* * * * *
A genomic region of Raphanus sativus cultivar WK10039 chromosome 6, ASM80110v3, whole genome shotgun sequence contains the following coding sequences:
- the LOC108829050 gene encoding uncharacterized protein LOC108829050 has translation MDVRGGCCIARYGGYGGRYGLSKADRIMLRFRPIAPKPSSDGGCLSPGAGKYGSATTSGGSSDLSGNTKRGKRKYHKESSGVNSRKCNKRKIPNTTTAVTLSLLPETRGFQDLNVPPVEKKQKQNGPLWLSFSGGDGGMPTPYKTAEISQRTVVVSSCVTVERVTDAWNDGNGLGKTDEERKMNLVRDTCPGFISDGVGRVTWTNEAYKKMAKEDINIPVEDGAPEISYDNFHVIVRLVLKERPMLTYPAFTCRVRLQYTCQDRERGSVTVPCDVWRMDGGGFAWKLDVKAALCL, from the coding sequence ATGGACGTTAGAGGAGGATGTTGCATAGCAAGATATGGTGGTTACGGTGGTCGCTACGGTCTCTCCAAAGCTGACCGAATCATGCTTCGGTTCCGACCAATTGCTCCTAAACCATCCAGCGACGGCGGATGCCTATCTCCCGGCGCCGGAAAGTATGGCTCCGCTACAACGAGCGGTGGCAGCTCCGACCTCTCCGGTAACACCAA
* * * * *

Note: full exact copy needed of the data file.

A genomic region of Raphanus sativus cultivar WK10039 chromosome 6, ASM80110v3, whole genome shotgun sequence contains the following coding sequences:
- the LOC108829050 gene encoding uncharacterized protein LOC108829050 has translation MDVRGGCCIARYGGYGGRYGLSKADRIMLRFRPIAPKPSSDGGCLSPGAGKYGSATTSGGSSDLSGNTKRGKRKYHKESSGVNSRKCNKRKIPNTTTAVTLSLLPETRGFQDLNVPPVEKKQKQNGPLWLSFSGGDGGMPTPYKTAEISQRTVVVSSCVTVERVTDAWNDGNGLGKTDEERKMNLVRDTCPGFISDGVGRVTWTNEAYKKMAKEDINIPVEDGAPEISYDNFHVIVRLVLKERPMLTYPAFTCRVRLQYTCQDRERGSVTVPCDVWRMDGGGFAWKLDVKAALCL, from the coding sequence ATGGACGTTAGAGGAGGATGTTGCATAGCAAGATATGGTGGTTACGGTGGTCGCTACGGTCTCTCCAAAGCTGACCGAATCATGCTTCGGTTCCGACCAATTGCTCCTAAACCATCCAGCGACGGCGGATGCCTATCTCCCGGCGCCGGAAAGTATGGCTCCGCTACAACGAGCGGTGGCAGCTCCGACCTCTCCGGTAACACCAA